According to an article published in TheHorse.com Ms. Fuentes found that in 2013 TWHBEA registered (defined as foals and young horses and ownership transfers) 4,152 horses. In 2014 that number decreased to 2,825, a decrease of more than 35%.
As to membership in the breed registry, in 2014 the actual number of TWHBEA members was 5,019, the biggest decline of any breed registry organization, surpassing a loss of 22% in actual members. (By comparison, at one point in the late 1990s the actual membership of TWHBEA was reported to exceed 21,000 and equine journals talked about the walking horse as one of the country’s fastest growing breeds. What a difference less than 20 years can make. )
To repeat, in 2014 TWHBEA had a decrease in registrations of more than 35% and a decline in membership of more than 22%, the highest decline of any of the breed organizations that Ms. Fuentes included in her statistical sampling.
As other breed organizations and their related breeds have begun to climb out of a deep hole or at least began to hold level, the TWHBEA and the Tennessee Walking Horse continued its slide, down, down, down.
The “supporting all disciplines” faction of the walking horse breed refuses to acknowledge that one particular aspect of the show ring business may be taking the horse itself down with it. Those who do acknowledge the problem in private, have a public attitude that holding the line even with diminishing returns is preferable to making the changes that would restore respectability to the brand and bring back the members who have voted with their feet because of the ongoing issues, including:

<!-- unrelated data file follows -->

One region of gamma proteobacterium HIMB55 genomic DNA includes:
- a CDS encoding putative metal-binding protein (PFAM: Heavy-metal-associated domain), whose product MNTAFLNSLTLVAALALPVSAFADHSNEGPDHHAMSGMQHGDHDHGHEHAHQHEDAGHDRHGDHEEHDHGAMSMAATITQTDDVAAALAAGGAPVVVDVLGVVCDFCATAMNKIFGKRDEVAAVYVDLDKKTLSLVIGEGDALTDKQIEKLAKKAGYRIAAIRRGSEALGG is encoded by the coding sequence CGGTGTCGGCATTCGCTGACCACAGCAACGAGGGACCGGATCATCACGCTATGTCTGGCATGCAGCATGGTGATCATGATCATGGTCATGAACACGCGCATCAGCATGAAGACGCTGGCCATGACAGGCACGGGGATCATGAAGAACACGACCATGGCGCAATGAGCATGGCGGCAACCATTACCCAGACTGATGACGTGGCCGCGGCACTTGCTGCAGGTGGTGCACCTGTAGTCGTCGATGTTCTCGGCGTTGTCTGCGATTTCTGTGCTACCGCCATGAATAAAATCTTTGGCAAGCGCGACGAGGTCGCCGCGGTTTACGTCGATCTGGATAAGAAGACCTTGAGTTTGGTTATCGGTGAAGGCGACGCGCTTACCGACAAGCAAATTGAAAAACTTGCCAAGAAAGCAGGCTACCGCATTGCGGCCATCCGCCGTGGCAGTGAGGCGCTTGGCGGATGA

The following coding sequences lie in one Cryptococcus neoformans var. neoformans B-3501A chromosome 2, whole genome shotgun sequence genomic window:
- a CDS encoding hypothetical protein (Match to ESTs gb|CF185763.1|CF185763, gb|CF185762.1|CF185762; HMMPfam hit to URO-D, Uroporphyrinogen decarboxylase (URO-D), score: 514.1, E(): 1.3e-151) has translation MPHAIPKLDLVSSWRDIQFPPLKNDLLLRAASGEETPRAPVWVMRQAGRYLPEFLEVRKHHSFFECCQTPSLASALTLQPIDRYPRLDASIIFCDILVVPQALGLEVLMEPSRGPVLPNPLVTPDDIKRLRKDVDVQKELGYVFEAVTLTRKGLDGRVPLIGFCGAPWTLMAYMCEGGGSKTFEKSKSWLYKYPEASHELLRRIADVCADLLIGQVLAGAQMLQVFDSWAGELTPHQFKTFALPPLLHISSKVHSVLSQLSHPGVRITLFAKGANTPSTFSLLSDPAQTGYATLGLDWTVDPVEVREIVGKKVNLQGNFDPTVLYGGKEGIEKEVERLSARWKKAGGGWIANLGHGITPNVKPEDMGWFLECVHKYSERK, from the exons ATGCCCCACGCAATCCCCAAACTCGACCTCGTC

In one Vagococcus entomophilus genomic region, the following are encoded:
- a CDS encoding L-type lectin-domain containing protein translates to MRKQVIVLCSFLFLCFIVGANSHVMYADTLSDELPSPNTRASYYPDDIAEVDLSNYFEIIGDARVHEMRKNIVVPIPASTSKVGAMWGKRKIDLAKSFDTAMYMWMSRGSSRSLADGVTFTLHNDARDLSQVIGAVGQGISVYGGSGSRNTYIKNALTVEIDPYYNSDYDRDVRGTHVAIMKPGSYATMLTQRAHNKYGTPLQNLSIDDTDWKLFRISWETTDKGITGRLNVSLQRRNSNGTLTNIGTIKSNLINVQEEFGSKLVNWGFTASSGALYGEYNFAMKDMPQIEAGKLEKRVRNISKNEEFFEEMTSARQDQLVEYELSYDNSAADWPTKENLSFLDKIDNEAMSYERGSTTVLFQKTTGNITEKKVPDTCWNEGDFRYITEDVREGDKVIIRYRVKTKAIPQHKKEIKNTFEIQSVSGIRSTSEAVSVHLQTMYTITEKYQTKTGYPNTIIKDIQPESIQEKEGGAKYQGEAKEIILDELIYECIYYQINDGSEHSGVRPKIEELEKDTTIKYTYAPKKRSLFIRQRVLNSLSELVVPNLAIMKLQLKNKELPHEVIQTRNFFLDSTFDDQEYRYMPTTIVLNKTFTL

Ø The continued presence of abusive training methods and the sored horse in the show ring
Ø The elevation of HPA violators to leadership positions and the use of these individuals as both judges and committee chairmen and women
Ø The preference for an aberrant gait and unnatural shoeing techniques,
Ø Cronyism between the breed registry and a particular aspect of the show world and preference for a particular HIO at the expense of the interests of a broader range of members